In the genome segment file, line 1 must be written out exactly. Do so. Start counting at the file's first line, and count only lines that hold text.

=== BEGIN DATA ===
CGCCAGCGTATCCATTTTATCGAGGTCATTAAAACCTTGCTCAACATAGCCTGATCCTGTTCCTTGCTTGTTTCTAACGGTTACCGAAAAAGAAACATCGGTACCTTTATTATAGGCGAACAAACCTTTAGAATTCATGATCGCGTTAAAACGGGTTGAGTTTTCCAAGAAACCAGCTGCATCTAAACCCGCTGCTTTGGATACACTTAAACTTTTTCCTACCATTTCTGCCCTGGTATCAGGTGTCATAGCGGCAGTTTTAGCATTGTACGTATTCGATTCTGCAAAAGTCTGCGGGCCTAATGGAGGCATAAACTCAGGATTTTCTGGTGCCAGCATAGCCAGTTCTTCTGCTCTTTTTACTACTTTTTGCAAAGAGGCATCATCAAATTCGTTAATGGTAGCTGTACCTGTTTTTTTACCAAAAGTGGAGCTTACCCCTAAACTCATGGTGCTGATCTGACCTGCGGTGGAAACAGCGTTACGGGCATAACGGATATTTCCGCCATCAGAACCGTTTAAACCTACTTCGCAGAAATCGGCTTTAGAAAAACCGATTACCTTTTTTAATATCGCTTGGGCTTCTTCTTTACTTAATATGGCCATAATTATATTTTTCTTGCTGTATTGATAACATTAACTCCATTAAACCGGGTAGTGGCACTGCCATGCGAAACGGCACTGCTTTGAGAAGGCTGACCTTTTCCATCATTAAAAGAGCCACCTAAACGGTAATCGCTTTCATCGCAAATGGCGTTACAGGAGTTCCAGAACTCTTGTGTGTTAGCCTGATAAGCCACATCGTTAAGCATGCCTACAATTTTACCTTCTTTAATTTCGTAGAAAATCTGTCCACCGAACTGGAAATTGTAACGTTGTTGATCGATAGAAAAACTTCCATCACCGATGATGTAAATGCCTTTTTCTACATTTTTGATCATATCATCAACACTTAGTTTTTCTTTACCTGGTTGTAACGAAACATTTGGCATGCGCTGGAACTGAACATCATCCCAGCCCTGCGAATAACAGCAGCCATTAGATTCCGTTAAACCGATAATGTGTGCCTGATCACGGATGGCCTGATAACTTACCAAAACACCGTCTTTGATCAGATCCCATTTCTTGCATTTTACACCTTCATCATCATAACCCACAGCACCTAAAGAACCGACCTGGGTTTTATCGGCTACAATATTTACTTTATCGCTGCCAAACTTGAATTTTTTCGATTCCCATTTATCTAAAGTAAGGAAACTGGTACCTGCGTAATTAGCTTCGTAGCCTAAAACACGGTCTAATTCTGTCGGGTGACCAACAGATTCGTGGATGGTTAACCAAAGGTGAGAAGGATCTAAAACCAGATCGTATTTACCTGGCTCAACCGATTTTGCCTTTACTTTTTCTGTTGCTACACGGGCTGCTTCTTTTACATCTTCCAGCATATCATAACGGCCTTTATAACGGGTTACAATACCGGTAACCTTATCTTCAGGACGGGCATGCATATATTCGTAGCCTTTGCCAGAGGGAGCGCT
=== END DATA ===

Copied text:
CGCCAGCGTATCCATTTTATCGAGGTCATTAAAACCTTGCTCAACATAGCCTGATCCTGTTCCTTGCTTGTTTCTAACGGTTACCGAAAAAGAAACATCGGTACCTTTATTATAGGCGAACAAACCTTTAGAATTCATGATCGCGTTAAAACGGGTTGAGTTTTCCAAGAAACCAGCTGCATCTAAACCCGCTGCTTTGGATACACTTAAACTTTTTCCTACCATTTCTGCCCTGGTATCAGGTGTCATAGCGGCAGTTTTAGCATTGTACGTATTCGATTCTGCAAAAGTCTGCGGGCCTAATGGAGGCATAAACTCAGGATTTTCTGGTGCCAGCATAGCCAGTTCTTCTGCTCTTTTTACTACTTTTTGCAAAGAGGCATCATCAAATTCGTTAATGGTAGCTGTACCTGTTTTTTTACCAAAAGTGGAGCTTACCCCTAAACTCATGGTGCTGATCTGACCTGCGGTGGAAACAGCGTTACGGGCATAACGGATATTTCCGCCATCAGAACCGTTTAAACCTACTTCGCAGAAATCGGCTTTAGAAAAACCGATTACCTTTTTTAATATCGCTTGGGCTTCTTCTTTACTTAATATGGCCATAATTATATTTTTCTTGCTGTATTGATAACATTAACTCCATTAAACCGGGTAGTGGCACTGCCATGCGAAACGGCACTGCTTTGAGAAGGCTGACCTTTTCCATCATTAAAAGAGCCACCTAAACGGTAATCGCTTTCATCGCAAATGGCGTTACAGGAGTTCCAGAACTCTTGTGTGTTAGCCTGATAAGCCACATCGTTAAGCATGCCTACAATTTTACCTTCTTTAATTTCGTAGAAAATCTGTCCACCGAACTGGAAATTGTAACGTTGTTGATCGATAGAAAAACTTCCATCACCGATGATGTAAATGCCTTTTTCTACATTTTTGATCATATCATCAACACTTAGTTTTTCTTTACCTGGTTGTAACGAAACATTTGGCATGCGCTGGAACTGAACATCATCCCAGCCCTGCGAATAACAGCAGCCATTAGATTCCGTTAAACCGATAATGTGTGCCTGATCACGGATGGCCTGATAACTTACCAAAACACCGTCTTTGATCAGATCCCATTTCTTGCATTTTACACCTTCATCATCATAACCCACAGCACCTAAAGAACCGACCTGGGTTTTATCGGCTACAATATTTACTTTATCGCTGCCAAACTTGAATTTTTTCGATTCCCATTTATCTAAAGTAAGGAAACTGGTACCTGCGTAATTAGCTTCGTAGCCTAAAACACGGTCTAATTCTGTCGGGTGACCAACAGATTCGTGGATGGTTAACCAAAGGTGAGAAGGATCTAAAACCAGATCGTATTTACCTGGCTCAACCGATTTTGCCTTTACTTTTTCTGTTGCTACACGGGCTGCTTCTTTTACATCTTCCAGCATATCATAACGGCCTTTATAACGGGTTACAATACCGGTAACCTTATCTTCAGGACGGGCATGCATATATTCGTAGCCTTTGCCAGAGGGAGCGCT